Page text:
Jewish Film Festival

Through June 15 at the AMC Creve Coeur 12 Theatre

5:30 p.m.: Man Is Woman (Jean-Jacques Zilberman, France, 1997, 96 min.). Yet another example of the untranslatability of French -- the language and the sensibility. There's something slightly off here, though other than the title, it's hard to say exactly what. Simon, a gay Jewish French guy (with all of those signifiers, he should definitely dress better than he does), is in love with his best friend, who's straight and married to a woman. Meanwhile, Simon's uncle promises him 10 million francs if he marries a woman. Simon's out and proud, and not interested in money, but when his uncle cuts off his bank account and locks him out of his apartment, it's only natural that Simon spend the night with Rosalie, a lovely, pious American Jew who sings Yiddish opera. They fall in love (sort of) and get married, and yup -- it's downhill from there. Problem: There are many opportunities for Simon to back out, and he never does, so we watch him careen toward disaster for most of the film. It's uncomfortable, especially because the film seems to view itself as a comedy. Oh, those crazy French! In French with English subtitles. (ML)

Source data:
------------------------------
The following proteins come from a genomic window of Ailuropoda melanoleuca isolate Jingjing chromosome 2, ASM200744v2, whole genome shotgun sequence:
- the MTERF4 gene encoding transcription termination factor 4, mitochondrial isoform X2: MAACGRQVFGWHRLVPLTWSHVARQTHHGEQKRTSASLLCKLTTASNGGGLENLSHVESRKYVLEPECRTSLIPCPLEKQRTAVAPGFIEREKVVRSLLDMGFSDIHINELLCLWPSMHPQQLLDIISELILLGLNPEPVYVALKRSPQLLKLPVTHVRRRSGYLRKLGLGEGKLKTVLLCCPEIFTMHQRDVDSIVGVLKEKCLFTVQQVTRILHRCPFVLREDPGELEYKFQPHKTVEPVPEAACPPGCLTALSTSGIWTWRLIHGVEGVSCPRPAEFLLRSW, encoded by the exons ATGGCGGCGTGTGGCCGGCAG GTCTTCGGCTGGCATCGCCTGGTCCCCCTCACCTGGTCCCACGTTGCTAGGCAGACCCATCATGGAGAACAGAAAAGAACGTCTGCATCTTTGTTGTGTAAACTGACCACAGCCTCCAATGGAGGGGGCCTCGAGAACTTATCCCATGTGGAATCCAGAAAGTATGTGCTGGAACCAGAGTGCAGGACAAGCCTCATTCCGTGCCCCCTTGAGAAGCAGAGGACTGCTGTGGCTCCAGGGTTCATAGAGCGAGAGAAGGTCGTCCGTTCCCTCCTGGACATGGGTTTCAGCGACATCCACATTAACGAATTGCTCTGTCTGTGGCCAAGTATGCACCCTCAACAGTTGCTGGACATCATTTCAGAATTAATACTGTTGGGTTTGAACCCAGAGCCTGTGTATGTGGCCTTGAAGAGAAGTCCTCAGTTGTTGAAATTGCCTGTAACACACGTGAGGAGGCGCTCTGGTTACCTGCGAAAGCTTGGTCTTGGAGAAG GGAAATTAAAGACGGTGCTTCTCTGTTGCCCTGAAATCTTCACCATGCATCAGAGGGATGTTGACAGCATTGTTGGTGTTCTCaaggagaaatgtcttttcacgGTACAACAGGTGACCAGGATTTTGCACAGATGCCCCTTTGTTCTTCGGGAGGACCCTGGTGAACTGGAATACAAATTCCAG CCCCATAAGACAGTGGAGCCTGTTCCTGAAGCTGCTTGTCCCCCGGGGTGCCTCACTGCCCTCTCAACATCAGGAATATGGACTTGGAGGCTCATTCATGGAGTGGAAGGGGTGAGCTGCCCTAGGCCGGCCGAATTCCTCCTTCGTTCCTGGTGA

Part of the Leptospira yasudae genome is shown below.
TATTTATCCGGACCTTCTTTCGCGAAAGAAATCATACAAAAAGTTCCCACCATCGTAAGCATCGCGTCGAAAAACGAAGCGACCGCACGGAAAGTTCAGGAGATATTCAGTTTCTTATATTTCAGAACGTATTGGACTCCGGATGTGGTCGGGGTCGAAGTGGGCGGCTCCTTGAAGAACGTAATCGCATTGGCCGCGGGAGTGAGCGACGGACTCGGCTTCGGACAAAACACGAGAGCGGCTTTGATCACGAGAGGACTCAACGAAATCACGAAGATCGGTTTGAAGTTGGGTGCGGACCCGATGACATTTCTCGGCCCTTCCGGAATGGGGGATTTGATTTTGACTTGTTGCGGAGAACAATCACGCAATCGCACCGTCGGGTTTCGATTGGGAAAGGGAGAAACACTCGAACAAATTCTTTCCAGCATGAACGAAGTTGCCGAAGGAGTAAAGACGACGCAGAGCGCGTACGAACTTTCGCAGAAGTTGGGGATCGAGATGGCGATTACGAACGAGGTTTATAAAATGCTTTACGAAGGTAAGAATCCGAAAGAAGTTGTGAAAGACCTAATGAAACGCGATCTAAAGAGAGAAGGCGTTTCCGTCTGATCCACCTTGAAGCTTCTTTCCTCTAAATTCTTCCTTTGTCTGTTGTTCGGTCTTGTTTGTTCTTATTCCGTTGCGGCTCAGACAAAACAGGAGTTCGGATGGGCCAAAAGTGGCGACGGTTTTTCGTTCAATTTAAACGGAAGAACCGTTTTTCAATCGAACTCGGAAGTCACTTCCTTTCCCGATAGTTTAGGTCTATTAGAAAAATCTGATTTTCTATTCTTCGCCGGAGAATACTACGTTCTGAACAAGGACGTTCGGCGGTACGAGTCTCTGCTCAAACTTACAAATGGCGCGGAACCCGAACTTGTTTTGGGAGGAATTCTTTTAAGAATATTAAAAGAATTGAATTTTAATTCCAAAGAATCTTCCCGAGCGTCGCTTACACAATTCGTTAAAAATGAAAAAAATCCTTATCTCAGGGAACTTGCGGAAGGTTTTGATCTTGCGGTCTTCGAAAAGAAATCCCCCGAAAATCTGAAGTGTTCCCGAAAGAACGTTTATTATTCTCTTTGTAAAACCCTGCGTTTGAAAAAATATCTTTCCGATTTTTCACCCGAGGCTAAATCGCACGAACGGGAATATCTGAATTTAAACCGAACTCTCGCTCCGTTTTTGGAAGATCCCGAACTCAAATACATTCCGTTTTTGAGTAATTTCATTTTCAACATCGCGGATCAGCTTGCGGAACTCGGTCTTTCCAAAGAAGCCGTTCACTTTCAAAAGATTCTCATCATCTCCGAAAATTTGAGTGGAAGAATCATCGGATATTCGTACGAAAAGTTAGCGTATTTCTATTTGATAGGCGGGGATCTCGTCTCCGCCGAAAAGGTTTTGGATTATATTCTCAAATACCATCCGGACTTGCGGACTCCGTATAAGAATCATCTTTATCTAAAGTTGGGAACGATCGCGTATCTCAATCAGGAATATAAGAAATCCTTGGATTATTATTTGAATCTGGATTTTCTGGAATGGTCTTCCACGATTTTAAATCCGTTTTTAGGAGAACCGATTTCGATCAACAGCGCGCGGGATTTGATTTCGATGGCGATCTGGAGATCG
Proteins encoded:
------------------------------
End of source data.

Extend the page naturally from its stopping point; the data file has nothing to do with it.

8 p.m.: All My Loved Ones (Matej Minác, Czeck Republic/Slovakia/Poland, 1999, 90 min.) This gentle, discursive drama nostalgically recalls a large Czech Jewish clan on the cusp of Germany's invasion. Portents of war periodically intrude -- newsreels of Hitler and goose-stepping troops unspool in the local cinema, a seemingly benign German gardener bellows Nazi anthems with scary exuberance -- but the Silbersteins cling to the mistaken belief that trouble will stop short of their door. The story is told to a large degree from the perspective of David, the youngest family member, who is at last packed off to English safety when his parents belatedly acknowledge the dire precariousness of their situation. All My Loved Ones thus essentially memorializes David's lost relatives, but the film derives its emotional power not by showing their extermination -- it stops before the overt violence begins -- but by recording the small, telling details of their prewar lives: The mundane is made glorious and unbearably poignant by our knowledge of the imminent horror. The movie also pays moving tribute to the real-life savior of children such as David: Nicholas Winton (Rupert Graves), an Englishman who spirited 669 young Czech Jews out of the country before World War II's outbreak. (The actual Winton is seen in documentary footage that opens and closes the film.) In Czech, Polish, German and English with English subtitles. Postfilm discussion with director Minác. (CF)

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